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Travellers struggle to cope with family dementia

Published: 7 July 2021 at 10:00

Close up of eyes

New report finds Gypsy and Traveller families often in denial about health issue

Gypsies and Travellers struggle to cope with dementia in family members, and are often in denial about a loved-one’s condition or try to hide it, a new research report has found.

The report, Saying it as it is: Experiences of Gypsies and Travellers caring for family members with dementia, features in-depth interviews with Gypsy and Traveller families in Derbyshire and the East of England about their experiences of caring for family members with dementia. It was compiled by researchers from Anglia Ruskin University (ARU), One Voice 4 Travellers, and the Derbyshire Gypsy Liaison Group.

The report found that while many of the carers interviewed had noticed that a family member was having problems with their memory, in some cases it took a dramatic incident, such as a fire in the home, for them to realise there was a serious issue. 

Many carers indicated there was a reluctance by the person living with dementia to seek a diagnosis, due to the stigma related to dementia and a fear they might be removed from their family. None of the carers reported that the person they were caring for had been formally assessed.

Carers also mentioned the cultural importance in their communities of traditional gender roles, and being responsible for older members of the family, which was difficult when those carers also other duties, for example young children to look after.

Most people interviewed for the report were living in a trailer, and it was noted that those on the road sometimes lacked basic facilities or a suitable stopping place. Some had given up their nomadic traditions to move into housing to look after a relative with dementia.

For the carers interviewed in the report, moving their relative into a nursing home was only considered as a very last resort, when their behaviour had become so challenging that family care was no longer possible.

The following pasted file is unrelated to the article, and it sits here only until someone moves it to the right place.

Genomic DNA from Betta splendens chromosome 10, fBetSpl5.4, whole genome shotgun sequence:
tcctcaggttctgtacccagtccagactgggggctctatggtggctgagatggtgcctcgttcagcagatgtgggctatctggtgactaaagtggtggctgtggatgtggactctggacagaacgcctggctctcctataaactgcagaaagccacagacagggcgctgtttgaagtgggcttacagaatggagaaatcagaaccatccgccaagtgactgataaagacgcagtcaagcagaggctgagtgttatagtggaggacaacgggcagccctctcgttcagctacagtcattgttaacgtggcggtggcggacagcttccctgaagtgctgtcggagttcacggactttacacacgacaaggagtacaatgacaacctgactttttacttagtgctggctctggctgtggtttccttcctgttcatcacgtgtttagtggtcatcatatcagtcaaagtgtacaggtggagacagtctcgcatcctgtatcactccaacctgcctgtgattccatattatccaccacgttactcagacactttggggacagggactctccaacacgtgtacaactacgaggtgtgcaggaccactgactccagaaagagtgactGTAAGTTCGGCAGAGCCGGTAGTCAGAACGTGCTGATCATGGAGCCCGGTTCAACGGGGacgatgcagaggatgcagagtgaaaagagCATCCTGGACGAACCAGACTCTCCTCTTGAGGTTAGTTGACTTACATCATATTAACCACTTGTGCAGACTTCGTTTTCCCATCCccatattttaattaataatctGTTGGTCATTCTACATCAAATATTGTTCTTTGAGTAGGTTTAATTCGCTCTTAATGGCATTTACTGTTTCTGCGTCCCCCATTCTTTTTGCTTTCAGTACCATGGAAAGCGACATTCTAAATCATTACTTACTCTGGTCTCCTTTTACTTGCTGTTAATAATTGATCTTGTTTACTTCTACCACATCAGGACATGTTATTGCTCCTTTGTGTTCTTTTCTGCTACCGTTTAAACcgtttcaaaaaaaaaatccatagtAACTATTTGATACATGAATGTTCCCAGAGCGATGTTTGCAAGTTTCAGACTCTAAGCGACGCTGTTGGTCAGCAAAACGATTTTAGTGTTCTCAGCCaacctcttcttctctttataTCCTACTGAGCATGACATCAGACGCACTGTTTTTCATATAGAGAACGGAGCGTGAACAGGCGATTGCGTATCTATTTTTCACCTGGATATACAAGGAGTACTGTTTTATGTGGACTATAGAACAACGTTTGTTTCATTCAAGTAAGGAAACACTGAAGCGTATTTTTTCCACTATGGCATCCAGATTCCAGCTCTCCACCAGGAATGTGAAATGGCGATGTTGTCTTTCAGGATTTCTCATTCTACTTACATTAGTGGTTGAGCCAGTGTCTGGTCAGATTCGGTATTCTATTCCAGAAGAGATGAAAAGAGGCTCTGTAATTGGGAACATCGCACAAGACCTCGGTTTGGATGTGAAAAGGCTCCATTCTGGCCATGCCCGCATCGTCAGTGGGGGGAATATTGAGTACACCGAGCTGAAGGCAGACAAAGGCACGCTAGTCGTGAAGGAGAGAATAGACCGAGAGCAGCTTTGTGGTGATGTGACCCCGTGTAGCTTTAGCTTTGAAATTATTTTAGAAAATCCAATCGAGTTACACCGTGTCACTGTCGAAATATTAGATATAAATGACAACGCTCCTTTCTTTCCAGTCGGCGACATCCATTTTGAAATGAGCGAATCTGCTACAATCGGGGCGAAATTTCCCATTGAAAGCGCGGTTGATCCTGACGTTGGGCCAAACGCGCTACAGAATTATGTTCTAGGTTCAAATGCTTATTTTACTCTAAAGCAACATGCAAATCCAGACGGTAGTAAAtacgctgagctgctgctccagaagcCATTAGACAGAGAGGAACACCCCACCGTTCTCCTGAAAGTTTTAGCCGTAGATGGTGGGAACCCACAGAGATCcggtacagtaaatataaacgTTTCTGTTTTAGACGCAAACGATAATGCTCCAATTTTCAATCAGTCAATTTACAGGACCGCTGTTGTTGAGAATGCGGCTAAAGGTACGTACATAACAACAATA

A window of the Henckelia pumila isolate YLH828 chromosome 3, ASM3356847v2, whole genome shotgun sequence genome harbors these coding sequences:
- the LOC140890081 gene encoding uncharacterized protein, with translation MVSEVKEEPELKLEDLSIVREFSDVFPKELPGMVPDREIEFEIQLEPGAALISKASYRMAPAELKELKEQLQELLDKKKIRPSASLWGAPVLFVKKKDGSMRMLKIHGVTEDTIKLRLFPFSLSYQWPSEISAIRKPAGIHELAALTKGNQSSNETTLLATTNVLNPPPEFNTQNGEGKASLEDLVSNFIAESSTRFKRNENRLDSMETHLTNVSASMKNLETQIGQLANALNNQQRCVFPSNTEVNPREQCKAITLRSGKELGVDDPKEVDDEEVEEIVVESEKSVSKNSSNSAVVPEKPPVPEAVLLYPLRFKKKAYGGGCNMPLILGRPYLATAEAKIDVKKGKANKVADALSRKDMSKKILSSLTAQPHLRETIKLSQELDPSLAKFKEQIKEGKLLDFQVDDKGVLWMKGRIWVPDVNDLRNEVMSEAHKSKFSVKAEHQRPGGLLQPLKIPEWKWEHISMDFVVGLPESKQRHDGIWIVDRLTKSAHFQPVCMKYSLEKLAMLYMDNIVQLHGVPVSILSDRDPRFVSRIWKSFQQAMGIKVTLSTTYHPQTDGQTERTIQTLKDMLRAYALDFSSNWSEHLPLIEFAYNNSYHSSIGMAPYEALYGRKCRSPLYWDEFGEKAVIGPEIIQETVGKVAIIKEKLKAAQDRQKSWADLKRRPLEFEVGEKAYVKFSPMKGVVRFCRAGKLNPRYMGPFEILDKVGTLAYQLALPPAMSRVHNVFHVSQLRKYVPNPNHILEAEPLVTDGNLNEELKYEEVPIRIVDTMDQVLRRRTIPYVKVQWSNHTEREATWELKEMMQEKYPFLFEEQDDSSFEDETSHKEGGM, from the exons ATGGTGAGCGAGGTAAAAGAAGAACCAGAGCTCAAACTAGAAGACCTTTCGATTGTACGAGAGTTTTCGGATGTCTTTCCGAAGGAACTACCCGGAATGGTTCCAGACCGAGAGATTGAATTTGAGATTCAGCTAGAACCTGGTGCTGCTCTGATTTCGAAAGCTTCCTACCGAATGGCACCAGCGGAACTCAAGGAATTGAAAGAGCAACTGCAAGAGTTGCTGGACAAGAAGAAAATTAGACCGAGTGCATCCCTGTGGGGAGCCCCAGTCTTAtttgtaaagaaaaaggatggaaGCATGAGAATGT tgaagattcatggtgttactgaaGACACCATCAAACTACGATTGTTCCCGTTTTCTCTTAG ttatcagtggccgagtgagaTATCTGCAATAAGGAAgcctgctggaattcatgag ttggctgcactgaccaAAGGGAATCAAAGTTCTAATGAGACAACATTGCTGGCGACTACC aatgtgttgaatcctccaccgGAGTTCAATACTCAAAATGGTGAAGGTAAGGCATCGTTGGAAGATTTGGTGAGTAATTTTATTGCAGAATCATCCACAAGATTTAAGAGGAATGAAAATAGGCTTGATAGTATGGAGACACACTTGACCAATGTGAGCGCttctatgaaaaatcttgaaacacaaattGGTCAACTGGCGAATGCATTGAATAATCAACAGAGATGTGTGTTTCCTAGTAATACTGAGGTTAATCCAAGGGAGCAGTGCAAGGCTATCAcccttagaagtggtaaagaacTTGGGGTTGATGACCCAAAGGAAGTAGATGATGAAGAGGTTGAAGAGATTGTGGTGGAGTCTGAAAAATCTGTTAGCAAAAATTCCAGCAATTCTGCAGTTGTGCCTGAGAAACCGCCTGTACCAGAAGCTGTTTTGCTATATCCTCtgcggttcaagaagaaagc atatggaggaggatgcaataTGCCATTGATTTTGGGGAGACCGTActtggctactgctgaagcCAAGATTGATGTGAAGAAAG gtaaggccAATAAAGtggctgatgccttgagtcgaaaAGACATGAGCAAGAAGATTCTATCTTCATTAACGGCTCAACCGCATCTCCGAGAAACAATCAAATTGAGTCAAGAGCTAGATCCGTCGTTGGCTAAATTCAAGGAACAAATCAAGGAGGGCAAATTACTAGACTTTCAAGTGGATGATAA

One carer, Sally, said: “My husband got very violent and I am not getting any younger myself, l just couldn’t look after him any longer. So we all, my daughter and my family, decided that we were going to put him in a care home. We didn’t like to because, we people, we don’t do that sort of thing, but it was getting more and more, he’d wander off, then the police used to fetch him back it was just terrible. It broke my heart to do it.”

The 2011 census suggested there were around 58,000 Gypsy and Traveller people living in the UK, although this is believed to be an undercount as many people hide their identities due to discrimination.

Dr Pauline Lane, Reader in Mental Health at ARU, said:

“It was clear from our interviews that dementia in the family presents significant challenges for Gypsy and Traveller people, where family is absolutely central to their traditional way of life. It is vital that these challenges are understood so suitable care can be made available and barriers can be broken down.”

Dr Siobhan Spencer MBE, Co-ordinator for the Derbyshire Gypsy Liaison Group and Visiting Research Fellow at ARU, said:

“Very little is known about Gypsy and Traveller people as carers, and even less about their experiences of caring for family with dementia.  Health and social care provision is often based on research evidence and, consequently, the needs of ethnic minorities are often neglected in service design and delivery. 

“Therefore, this report is timely, as it helps to ‘give a voice’ to the experiences of Gypsy and Traveller carers, and we hope that this study will help service providers and commissioners to develop more culturally sensitive services that are responsive to their needs.”